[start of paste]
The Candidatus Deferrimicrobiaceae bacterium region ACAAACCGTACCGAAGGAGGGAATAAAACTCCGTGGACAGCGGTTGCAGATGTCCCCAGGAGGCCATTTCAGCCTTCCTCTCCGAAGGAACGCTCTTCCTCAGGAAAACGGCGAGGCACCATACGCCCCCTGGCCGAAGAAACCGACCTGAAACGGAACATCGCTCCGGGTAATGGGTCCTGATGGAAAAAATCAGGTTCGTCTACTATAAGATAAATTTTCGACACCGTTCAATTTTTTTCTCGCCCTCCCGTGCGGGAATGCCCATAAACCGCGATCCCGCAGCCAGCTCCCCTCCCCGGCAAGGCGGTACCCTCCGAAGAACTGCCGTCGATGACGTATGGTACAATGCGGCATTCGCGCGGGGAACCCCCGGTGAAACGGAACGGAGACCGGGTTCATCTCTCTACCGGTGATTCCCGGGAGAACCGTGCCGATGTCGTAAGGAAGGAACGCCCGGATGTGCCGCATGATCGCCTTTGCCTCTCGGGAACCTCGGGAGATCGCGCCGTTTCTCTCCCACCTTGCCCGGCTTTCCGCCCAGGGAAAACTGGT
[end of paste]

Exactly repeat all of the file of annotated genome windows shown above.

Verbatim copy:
The Candidatus Deferrimicrobiaceae bacterium region ACAAACCGTACCGAAGGAGGGAATAAAACTCCGTGGACAGCGGTTGCAGATGTCCCCAGGAGGCCATTTCAGCCTTCCTCTCCGAAGGAACGCTCTTCCTCAGGAAAACGGCGAGGCACCATACGCCCCCTGGCCGAAGAAACCGACCTGAAACGGAACATCGCTCCGGGTAATGGGTCCTGATGGAAAAAATCAGGTTCGTCTACTATAAGATAAATTTTCGACACCGTTCAATTTTTTTCTCGCCCTCCCGTGCGGGAATGCCCATAAACCGCGATCCCGCAGCCAGCTCCCCTCCCCGGCAAGGCGGTACCCTCCGAAGAACTGCCGTCGATGACGTATGGTACAATGCGGCATTCGCGCGGGGAACCCCCGGTGAAACGGAACGGAGACCGGGTTCATCTCTCTACCGGTGATTCCCGGGAGAACCGTGCCGATGTCGTAAGGAAGGAACGCCCGGATGTGCCGCATGATCGCCTTTGCCTCTCGGGAACCTCGGGAGATCGCGCCGTTTCTCTCCCACCTTGCCCGGCTTTCCGCCCAGGGAAAACTGGT